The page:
The Department’s position is that it has released all relevant records and that it has now completed its check of the archived emails, and that the minutes sought have not been found. As stated above, in both applications for review, the applicant stated that she is seeking access to minutes or meeting notes in relation to the meeting which was held on 4 April 2012, between the National Parks and Wildlife and the Marine Coordination Group. This is essentially a search issue under section 15(1)(a), which provides for the refusal of a request where the records sought do not exist, or cannot be found.
During the course of the review by this Office, the applicant sought to expand the scope of both reviews to cover additional records, which had not been mentioned in her application for review. The applicant raised concerns in relation to the Department’s approach to other records which were sought as part of the original request, outlining that there are over two years where records have not been scheduled or released. On consideration of the applications lodged, the investigator informed the applicant that the scope of this Office’s review was confined to the subject matter set out in her original application.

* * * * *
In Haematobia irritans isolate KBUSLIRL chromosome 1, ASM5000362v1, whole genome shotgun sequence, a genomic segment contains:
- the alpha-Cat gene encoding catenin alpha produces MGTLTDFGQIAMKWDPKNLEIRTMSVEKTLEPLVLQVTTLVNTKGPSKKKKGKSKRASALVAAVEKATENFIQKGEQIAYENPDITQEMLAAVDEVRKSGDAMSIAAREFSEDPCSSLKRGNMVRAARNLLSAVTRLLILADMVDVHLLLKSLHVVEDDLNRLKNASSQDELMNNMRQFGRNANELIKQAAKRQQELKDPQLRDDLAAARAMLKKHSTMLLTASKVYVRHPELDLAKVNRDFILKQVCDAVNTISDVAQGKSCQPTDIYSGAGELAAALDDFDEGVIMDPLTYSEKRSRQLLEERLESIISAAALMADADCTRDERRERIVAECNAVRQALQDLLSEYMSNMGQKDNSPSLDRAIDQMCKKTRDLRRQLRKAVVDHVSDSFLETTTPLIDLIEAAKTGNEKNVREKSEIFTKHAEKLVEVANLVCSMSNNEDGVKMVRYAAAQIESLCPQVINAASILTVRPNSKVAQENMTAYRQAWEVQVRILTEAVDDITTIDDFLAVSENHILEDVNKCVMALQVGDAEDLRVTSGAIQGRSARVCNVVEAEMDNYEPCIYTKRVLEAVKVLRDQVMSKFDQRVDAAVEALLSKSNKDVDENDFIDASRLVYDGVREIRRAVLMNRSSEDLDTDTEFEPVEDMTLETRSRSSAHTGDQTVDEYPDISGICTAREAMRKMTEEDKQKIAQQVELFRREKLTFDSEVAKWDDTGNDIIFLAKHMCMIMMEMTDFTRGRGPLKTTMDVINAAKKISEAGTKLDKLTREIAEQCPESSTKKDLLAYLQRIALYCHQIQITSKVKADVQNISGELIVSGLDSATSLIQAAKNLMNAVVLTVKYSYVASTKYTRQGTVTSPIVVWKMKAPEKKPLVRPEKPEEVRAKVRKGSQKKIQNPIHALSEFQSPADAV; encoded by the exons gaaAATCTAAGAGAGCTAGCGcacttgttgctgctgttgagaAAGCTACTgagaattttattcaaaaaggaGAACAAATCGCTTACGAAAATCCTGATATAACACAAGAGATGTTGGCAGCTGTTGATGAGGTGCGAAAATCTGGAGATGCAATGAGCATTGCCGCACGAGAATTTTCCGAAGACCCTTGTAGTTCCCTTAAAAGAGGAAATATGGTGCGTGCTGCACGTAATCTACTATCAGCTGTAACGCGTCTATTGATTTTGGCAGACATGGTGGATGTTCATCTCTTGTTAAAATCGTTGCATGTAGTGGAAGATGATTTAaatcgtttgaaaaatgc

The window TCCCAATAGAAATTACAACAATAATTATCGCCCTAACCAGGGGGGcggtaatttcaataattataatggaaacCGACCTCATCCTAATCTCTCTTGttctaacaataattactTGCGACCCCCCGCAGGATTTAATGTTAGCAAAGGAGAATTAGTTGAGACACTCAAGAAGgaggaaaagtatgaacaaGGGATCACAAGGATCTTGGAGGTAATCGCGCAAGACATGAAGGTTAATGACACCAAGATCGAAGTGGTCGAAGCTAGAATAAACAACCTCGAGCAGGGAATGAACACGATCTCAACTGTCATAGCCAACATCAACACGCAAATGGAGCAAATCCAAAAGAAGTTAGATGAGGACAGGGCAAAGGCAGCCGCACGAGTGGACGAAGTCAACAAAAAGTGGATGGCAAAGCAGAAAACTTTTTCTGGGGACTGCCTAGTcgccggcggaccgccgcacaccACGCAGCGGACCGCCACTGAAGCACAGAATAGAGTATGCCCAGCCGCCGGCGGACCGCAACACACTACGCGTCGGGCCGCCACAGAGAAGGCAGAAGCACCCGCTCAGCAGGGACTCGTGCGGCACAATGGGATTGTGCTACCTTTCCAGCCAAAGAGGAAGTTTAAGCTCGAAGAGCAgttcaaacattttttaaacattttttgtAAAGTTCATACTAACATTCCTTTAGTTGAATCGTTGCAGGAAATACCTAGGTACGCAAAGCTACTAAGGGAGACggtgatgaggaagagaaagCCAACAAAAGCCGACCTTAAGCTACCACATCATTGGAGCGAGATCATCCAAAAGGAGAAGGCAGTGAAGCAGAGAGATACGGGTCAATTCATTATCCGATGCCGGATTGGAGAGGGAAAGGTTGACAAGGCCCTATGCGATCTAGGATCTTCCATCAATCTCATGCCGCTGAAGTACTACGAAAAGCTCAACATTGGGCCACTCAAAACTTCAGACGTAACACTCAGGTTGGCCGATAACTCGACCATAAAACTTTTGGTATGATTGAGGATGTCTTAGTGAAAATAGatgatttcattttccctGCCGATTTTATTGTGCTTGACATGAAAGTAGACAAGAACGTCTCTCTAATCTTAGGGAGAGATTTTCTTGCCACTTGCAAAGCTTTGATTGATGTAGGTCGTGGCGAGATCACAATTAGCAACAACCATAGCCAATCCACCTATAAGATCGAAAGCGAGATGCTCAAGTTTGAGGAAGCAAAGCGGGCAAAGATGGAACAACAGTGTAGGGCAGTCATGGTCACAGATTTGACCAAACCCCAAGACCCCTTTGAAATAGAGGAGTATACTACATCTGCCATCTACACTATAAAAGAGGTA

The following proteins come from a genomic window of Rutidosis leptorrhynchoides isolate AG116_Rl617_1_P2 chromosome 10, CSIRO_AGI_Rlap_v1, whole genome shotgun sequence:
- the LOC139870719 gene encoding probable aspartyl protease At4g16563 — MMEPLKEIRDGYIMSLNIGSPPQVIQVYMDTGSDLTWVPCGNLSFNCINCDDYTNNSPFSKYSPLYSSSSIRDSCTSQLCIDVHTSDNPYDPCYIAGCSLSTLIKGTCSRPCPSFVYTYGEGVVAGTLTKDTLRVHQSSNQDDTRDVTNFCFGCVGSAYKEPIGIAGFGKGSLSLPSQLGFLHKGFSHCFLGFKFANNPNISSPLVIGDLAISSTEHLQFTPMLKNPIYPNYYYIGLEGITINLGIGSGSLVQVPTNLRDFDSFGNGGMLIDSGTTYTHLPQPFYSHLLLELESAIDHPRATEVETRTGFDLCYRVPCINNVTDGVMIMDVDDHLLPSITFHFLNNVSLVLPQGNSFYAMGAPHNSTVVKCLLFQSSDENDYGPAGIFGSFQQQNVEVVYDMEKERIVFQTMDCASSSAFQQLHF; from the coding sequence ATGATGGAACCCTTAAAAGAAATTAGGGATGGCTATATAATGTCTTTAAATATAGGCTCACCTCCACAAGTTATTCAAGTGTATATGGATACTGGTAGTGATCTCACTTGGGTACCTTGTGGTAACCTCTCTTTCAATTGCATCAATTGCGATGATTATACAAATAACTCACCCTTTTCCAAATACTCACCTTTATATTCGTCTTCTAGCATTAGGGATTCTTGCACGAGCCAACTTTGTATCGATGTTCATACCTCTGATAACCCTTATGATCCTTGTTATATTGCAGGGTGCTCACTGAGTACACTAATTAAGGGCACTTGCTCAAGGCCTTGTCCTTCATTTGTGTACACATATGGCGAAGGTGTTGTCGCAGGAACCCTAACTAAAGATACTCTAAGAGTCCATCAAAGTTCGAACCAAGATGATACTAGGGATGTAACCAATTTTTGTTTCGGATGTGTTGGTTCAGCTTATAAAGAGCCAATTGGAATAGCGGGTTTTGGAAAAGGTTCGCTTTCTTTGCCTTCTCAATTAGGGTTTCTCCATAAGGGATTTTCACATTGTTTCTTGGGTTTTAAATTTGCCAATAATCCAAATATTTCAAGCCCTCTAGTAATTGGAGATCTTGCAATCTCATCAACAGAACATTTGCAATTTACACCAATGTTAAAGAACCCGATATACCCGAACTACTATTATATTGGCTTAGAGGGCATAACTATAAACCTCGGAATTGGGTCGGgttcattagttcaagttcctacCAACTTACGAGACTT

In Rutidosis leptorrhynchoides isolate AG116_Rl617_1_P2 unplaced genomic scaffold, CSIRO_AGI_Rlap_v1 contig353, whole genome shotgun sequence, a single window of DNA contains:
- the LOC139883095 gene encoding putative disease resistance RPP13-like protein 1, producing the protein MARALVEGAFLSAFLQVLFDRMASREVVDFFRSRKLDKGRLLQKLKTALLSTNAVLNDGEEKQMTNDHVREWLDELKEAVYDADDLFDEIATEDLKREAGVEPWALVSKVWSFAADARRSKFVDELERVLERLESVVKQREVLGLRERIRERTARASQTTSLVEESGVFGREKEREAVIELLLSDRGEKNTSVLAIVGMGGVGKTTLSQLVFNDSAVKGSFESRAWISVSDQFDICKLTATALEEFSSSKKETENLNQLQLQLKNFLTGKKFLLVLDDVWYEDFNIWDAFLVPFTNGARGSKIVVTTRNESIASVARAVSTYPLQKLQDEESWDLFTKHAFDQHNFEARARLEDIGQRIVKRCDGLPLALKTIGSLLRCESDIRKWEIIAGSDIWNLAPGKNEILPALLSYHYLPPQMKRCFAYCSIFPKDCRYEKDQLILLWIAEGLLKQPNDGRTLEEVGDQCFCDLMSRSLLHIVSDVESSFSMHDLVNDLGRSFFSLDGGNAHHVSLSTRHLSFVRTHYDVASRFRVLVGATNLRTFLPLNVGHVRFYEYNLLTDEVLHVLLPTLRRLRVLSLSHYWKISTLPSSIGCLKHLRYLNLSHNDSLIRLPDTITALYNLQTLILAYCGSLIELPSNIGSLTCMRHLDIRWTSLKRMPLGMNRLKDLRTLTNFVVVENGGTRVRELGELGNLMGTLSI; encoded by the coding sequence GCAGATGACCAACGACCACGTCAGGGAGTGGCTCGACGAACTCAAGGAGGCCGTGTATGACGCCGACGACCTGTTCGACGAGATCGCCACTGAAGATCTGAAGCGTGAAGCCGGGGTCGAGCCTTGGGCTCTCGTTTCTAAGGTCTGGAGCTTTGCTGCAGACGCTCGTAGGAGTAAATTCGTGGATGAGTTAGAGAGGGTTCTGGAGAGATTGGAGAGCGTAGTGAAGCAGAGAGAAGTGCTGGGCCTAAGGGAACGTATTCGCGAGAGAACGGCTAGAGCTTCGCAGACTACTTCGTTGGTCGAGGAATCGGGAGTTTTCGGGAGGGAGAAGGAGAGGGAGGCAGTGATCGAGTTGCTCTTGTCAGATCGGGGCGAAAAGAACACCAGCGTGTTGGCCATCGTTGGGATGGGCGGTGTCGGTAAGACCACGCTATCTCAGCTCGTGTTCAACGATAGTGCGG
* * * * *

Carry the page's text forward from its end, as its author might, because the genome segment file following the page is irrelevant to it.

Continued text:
Accordingly, this review is concerned solely with whether the Department was justified in refusing under section 15(1)(a), the record specified in the appellants application to this office.
Section 15(1)(a) of the FOI Act provides that a request for access to records may be refused if the records sought either do not exist or cannot be found after all reasonable steps to ascertain their whereabouts have been taken. The role of this Office in such cases is to review the decision of the FOI body and to decide whether the decision was justified. This Office must have regard to the evidence available to the decision maker in arriving at his/her decision.